Monday, February 6, 2017

Tulsa Republican Mens Club welcomes Dr. Piper, Feb. 8th

The TCRMC welcomes Dr. Everett Piper to our monthly meeting on Feb 8, 2017.  Come join us at
Oklahoma Joes, 
6175 E 61st St, Tulsa, OK
from 11:30 a.m. - 1:00 p.m.

Lunch is $14 includes meal, drink, tax, and tip (pay when you check in at our table in banquet room)
RSVP at 918-638-9977 or (please let us know if you will pay with a card)

Dr. Everett Piper, President - Oklahoma Wesleyan University
Dr. Everett Piper is the fifth president of Oklahoma Wesleyan University, established in 1909.

In his 14 years as president of OKWU, Piper has become known for his passionate defense of intellectual freedom. He advocates tirelessly for cultural courage grounded in the conservation of time-tested truths, and is the 2016 recipient of the Jeane Kirkpatrick Award for Academic Freedom. His commentary on education, and politics challenges what he calls the fallacious duplicity of the intolerant tolerance of today's academic community. Dr. Piper is the author of Why I Am A Liberal, and Other Conservative Ideas and the viral op-ed, "This is not a Daycare, It's a University". His op-eds are routinely featured in local and national news outlets and he serves as a regular guest on talk-radio across the nation.**
A native of Hillsdale Michigan, Dr. Piper and his wife Marci, along with their two sons, have served as OKWU's First Family since August of 2002. Dr. Piper actively participates in the Bartlesville community, and serves on a variety of councils and boards relating to Conservativism, leadership, public policy, and community leadership.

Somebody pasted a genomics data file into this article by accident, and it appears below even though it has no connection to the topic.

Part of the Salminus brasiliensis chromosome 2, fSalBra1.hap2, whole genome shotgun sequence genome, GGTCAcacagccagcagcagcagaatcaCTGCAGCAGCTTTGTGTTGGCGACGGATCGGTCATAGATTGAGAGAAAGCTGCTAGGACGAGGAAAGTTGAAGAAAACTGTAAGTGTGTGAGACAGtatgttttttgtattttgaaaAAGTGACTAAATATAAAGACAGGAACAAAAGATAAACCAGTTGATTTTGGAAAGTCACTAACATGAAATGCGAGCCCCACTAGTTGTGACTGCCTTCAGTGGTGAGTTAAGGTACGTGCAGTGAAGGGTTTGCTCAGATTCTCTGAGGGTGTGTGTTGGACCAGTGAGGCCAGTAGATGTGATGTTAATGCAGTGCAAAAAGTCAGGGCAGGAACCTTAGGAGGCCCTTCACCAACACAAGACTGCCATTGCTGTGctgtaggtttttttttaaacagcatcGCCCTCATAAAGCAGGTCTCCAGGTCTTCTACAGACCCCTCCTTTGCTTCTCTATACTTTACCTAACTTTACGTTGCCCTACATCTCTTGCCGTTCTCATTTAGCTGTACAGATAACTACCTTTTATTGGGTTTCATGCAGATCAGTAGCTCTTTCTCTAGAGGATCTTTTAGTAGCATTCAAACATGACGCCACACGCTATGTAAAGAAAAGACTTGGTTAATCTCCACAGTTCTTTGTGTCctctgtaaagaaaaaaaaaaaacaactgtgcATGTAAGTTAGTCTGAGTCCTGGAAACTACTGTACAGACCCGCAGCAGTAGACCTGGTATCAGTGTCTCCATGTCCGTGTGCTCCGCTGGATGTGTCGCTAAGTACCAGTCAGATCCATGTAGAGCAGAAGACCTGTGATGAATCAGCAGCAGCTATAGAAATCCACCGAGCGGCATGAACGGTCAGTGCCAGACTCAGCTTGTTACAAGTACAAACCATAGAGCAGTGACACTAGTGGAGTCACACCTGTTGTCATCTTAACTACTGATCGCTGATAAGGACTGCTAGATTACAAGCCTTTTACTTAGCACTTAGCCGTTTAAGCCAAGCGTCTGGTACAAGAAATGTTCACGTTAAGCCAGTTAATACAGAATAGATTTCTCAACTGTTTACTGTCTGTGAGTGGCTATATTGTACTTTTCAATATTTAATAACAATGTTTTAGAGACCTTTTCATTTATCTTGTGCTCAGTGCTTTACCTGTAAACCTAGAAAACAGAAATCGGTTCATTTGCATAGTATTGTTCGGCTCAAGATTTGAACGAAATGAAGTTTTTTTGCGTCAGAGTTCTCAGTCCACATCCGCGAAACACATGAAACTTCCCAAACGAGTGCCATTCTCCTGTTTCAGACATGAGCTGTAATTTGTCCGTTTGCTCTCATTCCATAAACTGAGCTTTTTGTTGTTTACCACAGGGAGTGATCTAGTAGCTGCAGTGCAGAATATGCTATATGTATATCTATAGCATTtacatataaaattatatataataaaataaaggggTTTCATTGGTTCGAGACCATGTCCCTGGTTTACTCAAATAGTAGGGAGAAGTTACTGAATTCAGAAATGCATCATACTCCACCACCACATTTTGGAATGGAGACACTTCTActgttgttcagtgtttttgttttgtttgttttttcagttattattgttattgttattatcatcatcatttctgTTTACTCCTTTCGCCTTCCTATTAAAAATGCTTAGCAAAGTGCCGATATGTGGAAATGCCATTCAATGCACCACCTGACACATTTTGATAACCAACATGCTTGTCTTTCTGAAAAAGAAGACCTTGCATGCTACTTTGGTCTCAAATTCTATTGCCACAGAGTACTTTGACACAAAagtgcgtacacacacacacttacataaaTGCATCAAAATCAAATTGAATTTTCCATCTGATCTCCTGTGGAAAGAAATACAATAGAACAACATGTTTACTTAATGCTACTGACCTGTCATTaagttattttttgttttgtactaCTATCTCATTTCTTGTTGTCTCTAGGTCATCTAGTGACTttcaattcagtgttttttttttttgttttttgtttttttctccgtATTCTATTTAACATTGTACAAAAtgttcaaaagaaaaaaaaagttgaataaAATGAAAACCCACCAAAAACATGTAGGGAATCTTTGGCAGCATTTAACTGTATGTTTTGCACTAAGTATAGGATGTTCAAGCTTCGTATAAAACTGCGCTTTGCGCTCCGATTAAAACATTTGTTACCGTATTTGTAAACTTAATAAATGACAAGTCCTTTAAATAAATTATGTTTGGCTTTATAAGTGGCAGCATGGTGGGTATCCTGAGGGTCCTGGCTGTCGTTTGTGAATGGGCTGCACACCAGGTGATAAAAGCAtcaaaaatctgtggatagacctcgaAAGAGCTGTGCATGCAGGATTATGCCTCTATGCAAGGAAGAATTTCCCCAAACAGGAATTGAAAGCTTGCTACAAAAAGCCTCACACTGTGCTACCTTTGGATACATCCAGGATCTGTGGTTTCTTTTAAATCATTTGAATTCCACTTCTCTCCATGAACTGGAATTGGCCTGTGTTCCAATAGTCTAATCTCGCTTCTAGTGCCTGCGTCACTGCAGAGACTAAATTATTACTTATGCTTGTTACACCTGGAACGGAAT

This past week, I actually had a student come forward after a university chapel service and complain because he felt "victimized" by a sermon on the topic of 1 Corinthians 13. It appears this young scholar felt offended because a homily on love made him feel bad for not showing love. In his mind, the speaker was wrong for making him, and his peers, feel uncomfortable.

I'm not making this up. Our culture has actually taught our kids to be this self-absorbed and narcissistic. Any time their feelings are hurt, they are the victims. Anyone who dares challenge them and, thus, makes them "feel bad" about themselves, is a "hater," a "bigot," an "oppressor," and a "victimizer."

I have a message for this young man and all others who care to listen. That feeling of discomfort you have after listening to a sermon is called a conscience. An altar call is supposed to make you feel bad. It is supposed to make you feel guilty. The goal of many a good sermon is to get you to confess your sins—not coddle you in your selfishness. The primary objective of the Church and the Christian faith is your confession, not your self-actualization.

So here's my advice:
If you want the chaplain to tell you you're a victim rather than tell you that you need virtue, this may not be the university you're looking for. If you want to complain about a sermon that makes you feel less than loving for not showing love, this might be the wrong place.

If you're more interested in playing the "hater" card than you are in confessing your own hate; if you want to arrogantly lecture, rather than humbly learn; if you don't want to feel guilt in your soul when you are guilty of sin; if you want to be enabled rather than confronted, there are many universities across the land (in Missouri and elsewhere) that will give you exactly what you want, but Oklahoma Wesleyan isn't one of them.
At OKWU, we teach you to be selfless rather than self-centered. We are more interested in you practicing personal forgiveness than political revenge. We want you to model interpersonal reconciliation rather than foment personal conflict. We believe the content of your character is more important than the color of your skin. We don't believe that you have been victimized every time you feel guilty and we don't issue "trigger warnings" before altar calls.

Oklahoma Wesleyan is not a "safe place", but rather, a place to learn: to learn that life isn't about you, but about others; that the bad feeling you have while listening to a sermon is called guilt; that the way to address it is to repent of everything that's wrong with you rather than blame others for everything that's wrong with them. This is a place where you will quickly learn that you need to grow up.
This is not a day care. This is a university.